Next review: 2017
This guidance aims to define how the social and emotional wellbeing of vulnerable children aged under 5 years can be supported through home visiting, childcare and early education. The term ‘vulnerable’ is used to describe children who are at risk of, or who are already experiencing, social and emotional problems and need additional support.
The guidance is for all those responsible for planning and commissioning children's services in local authorities (including education), the NHS and the community, voluntary and private sectors.
It also for: GPs, health visitors, midwives, psychologists and other health practitioners, social workers, teachers and those working in all early years settings (including childminders and those working in children’s centres and nurseries).
The recommendations cover:
- Strategy, commissioning and review
- Identifying vulnerable children and assessing their needs
- Ante- and postnatal home visiting for vulnerable children and their families
- Early education and childcare
- Delivering services.
- Adopt a ‘life course perspective’
- Focus on social and emotional wellbeing as the foundation for the healthy development of vulnerable children and to offset the risks relating to disadvantage
- Aim to ensure universal, as well as more targeted, services provide them with additional support
- Should be used in conjunction with local child safeguarding policies.
The recommendations in this guideline represent the view of NICE, arrived at after careful consideration of the evidence available. When exercising their judgement, professionals are expected to take this guideline fully into account, alongside the individual needs, preferences and values of their patients or service users. The application of the recommendations in this guideline is not mandatory and the guideline does not override the responsibility of healthcare professionals to make decisions appropriate to the circumstances of the individual patient, in consultation with the patient and/or their carer or guardian.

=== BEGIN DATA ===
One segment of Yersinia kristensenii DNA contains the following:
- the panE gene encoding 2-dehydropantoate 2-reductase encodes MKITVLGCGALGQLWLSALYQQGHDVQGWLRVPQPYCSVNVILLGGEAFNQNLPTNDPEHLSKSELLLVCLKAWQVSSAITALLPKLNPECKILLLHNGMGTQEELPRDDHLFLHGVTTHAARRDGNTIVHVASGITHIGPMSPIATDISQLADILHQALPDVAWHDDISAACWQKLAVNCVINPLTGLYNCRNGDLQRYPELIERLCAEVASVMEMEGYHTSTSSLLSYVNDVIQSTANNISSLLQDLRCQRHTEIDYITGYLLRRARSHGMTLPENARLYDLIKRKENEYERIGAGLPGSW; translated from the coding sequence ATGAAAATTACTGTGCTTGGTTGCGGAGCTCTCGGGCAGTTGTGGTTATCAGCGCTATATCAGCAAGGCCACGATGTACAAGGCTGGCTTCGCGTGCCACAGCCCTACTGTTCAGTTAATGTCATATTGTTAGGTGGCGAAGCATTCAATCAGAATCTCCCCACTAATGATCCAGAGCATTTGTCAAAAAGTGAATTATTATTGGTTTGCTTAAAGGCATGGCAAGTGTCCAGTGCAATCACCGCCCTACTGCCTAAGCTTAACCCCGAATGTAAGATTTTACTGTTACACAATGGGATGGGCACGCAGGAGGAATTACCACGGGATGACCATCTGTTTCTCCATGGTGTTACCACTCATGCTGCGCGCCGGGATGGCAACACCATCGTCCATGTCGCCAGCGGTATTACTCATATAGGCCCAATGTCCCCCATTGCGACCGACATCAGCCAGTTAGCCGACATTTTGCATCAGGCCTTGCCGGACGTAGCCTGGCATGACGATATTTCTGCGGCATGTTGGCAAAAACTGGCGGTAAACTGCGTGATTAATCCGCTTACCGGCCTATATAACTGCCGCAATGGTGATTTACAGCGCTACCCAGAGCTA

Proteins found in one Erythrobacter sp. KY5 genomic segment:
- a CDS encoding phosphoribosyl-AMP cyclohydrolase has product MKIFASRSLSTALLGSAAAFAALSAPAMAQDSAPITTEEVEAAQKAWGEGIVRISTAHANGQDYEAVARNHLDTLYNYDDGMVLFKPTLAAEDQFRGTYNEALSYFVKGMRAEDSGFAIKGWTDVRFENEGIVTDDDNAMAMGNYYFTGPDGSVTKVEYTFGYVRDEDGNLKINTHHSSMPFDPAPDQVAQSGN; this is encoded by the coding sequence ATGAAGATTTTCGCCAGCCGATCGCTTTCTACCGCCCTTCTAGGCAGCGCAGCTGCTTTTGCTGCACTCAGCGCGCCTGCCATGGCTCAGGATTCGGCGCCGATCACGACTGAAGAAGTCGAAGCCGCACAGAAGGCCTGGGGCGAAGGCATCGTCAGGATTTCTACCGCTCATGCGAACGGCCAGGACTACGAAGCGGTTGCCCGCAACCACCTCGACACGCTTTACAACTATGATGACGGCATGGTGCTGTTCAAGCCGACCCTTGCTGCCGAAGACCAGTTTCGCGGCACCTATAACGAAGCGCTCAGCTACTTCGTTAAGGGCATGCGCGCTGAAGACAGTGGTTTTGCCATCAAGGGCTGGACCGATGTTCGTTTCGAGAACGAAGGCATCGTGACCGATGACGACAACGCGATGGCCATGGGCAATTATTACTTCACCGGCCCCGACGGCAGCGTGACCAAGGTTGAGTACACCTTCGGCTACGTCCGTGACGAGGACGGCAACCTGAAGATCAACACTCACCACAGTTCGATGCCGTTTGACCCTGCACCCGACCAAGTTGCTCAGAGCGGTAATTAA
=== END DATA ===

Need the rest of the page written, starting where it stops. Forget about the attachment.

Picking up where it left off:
Local commissioners and/or providers have a responsibility to enable the guideline to be applied when individual health professionals and their patients or service users wish to use it. They should do so in the context of local and national priorities for funding and developing services, and in light of their duties to have due regard to the need to eliminate unlawful discrimination, to advance equality of opportunity and to reduce health inequalities. Nothing in this guideline should be interpreted in a way that would be inconsistent with compliance with those duties.